Bipartisan legislation sponsored by Senator Diane Allen (R-Burlington) to better track and address chronic absenteeism at New Jersey public schools was advanced today by the Senate Education Committee.
A recent study of New Jersey schools by the non-profit Advocates for Children of New Jersey revealed that about 125,000 kindergarten to 12th grade students, approximately 10 percent of the state’s total public school student population, were chronically absent in the 2013-2014 school year. Chronic absenteeism is defined as having missed 10 percent of the school year, equal to 18 days of a traditional school year, due to excused and unexcused absences not including absences due to chronic medical conditions.
“Far too many students are repeatedly missing days of school and they are falling behind their classmates as a result,” said Allen. “We can’t expect students to succeed if they aren’t even in the classroom. This legislation adds emphasis to the importance of school attendance and it will help identify and address some of the issues that lead to chronic absenteeism.”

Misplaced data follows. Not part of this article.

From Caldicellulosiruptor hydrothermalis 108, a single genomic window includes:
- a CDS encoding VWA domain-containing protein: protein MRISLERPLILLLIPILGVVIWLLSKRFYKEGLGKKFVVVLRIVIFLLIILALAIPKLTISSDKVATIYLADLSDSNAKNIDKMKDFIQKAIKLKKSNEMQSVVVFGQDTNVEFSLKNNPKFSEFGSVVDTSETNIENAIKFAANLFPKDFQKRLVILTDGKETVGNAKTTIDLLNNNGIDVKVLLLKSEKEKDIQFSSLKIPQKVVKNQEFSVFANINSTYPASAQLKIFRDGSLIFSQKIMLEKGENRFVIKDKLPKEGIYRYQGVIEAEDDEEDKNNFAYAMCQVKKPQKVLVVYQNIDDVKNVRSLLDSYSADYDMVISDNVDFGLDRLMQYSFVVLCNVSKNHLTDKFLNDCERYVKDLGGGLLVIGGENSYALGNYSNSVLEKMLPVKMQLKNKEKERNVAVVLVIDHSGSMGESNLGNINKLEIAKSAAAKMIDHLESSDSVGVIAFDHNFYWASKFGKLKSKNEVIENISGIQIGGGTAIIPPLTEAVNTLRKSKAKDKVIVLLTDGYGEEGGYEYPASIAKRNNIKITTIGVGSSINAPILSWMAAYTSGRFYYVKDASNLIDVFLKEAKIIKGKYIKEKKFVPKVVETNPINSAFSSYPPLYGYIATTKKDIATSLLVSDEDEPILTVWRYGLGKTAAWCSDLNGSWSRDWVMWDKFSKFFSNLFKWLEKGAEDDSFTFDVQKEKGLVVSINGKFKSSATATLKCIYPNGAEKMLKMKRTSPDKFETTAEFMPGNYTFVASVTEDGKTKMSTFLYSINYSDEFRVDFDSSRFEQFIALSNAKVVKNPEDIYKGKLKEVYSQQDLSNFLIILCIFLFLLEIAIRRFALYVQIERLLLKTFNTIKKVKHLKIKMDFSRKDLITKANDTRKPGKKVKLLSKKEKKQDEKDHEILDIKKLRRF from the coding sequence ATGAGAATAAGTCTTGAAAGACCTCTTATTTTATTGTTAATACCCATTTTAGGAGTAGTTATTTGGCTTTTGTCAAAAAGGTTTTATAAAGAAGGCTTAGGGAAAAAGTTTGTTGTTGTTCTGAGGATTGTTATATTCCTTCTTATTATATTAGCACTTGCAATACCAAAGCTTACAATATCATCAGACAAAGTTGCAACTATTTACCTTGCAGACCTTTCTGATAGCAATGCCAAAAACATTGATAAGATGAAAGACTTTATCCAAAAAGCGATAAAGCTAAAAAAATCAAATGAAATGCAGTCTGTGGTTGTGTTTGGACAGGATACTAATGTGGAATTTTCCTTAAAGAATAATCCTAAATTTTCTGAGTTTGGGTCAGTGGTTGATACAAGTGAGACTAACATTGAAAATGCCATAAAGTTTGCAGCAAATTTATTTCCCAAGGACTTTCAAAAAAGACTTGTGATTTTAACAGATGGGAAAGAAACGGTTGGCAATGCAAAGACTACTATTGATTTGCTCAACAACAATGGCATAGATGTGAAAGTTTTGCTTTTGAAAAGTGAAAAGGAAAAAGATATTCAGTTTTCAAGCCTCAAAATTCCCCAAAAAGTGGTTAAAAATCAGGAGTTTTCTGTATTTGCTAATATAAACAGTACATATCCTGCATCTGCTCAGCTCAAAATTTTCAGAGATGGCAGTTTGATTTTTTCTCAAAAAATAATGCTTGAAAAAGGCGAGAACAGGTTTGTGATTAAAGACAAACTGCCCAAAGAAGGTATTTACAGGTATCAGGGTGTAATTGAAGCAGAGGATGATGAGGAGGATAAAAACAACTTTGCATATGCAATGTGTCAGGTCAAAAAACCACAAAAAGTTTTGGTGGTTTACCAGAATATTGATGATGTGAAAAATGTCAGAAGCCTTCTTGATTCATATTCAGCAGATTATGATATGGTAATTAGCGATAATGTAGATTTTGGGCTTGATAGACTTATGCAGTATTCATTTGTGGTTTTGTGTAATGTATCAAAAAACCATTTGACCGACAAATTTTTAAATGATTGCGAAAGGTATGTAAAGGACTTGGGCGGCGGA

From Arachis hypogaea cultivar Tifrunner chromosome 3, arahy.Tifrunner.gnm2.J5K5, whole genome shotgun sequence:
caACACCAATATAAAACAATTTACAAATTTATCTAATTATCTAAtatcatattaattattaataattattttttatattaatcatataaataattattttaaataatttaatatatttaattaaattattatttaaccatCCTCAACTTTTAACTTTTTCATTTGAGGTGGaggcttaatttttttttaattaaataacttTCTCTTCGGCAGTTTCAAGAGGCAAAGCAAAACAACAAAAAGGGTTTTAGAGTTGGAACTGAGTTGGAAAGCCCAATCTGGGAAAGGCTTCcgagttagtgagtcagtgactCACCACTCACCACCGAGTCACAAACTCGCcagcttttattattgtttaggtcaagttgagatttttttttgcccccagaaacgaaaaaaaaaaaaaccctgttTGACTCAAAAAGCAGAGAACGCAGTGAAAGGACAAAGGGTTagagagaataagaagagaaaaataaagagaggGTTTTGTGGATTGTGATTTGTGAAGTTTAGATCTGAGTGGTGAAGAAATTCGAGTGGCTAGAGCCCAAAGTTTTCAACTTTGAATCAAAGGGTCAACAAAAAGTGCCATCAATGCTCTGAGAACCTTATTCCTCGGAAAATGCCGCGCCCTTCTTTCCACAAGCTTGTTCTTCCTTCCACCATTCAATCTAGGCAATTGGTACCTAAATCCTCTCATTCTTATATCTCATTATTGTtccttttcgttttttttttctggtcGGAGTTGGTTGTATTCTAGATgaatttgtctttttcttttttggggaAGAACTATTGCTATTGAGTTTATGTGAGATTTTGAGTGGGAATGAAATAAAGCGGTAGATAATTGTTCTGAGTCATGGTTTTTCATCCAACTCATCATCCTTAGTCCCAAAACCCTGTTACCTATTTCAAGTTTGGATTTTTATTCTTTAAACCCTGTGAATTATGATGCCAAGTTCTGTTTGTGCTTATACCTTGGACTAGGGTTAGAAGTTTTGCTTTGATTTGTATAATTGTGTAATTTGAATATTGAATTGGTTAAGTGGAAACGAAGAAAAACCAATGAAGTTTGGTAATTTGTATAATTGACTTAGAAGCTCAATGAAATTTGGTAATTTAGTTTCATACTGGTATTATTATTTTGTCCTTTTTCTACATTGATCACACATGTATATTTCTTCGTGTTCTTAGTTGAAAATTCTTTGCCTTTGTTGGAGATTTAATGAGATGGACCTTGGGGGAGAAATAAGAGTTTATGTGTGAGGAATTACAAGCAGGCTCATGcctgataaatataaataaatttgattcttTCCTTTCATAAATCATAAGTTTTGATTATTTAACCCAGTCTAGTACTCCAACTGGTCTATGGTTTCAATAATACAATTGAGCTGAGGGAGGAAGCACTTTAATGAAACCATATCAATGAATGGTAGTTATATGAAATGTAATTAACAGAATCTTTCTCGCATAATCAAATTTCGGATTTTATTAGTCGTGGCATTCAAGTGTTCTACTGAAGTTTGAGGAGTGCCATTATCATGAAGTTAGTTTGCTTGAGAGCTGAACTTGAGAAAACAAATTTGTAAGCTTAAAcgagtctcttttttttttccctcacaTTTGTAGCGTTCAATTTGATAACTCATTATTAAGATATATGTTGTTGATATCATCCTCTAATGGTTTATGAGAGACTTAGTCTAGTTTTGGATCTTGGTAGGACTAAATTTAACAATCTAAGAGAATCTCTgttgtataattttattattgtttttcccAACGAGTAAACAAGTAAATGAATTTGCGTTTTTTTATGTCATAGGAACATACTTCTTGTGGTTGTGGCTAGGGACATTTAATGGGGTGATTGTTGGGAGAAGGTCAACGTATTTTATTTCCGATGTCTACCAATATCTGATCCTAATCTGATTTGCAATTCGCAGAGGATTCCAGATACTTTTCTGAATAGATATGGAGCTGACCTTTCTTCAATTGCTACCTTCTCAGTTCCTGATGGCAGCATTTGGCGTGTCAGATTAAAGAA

The Senate Education Committee advanced legislation sponsored by Senators Christopher “Kip” Bateman and Joe Kyrillos establishing a school district regionalization task force that will study and make recommendations regarding the issues and benefits of consolidating school districts.
“We have to begin working in earnest to create a more efficient and sustainable school system and regionalization and consolidation of services needs to be a part of that discussion,” said Bateman (R-Somerset, Hunterdon, Middlesex, Mercer). “Regionalizing school districts is a complex issue that requires a lot of thought and planning but in the right scenarios it is one that carries great potential to enhance educational opportunities, streamline services and address a leading contributor to New Jersey’s highest-in-the-nation property taxes.”
Senator Jennifer Beck (R-Monmouth) released the following statement after New York Governor Andrew Cuomo vetoed the Port Ambrose LNG project, slated to sit 28 nautical miles off the coast of Long Branch:
“Today is a major victory in our efforts to protect the environment and our natural resources. I applaud Governor Cuomo for standing up and vetoing this project today just as Governor Christie did in 2011.
“Liberty Natural Gas has been sent a message loud and clear. The Governors of New York and New Jersey, elected officials, and residents from both states do not want this project, and I couldn’t be happier that it will not move forward.
The 8th Legislative District office is again partnering with Operation Yellow Ribbon of South Jersey (OYRSJ) in a Holiday Cookie Drive for our troops.
This year, as you finalize plans for the busy holiday season, please take a moment to remember our military men and women who will not have the chance to be home for the holidays.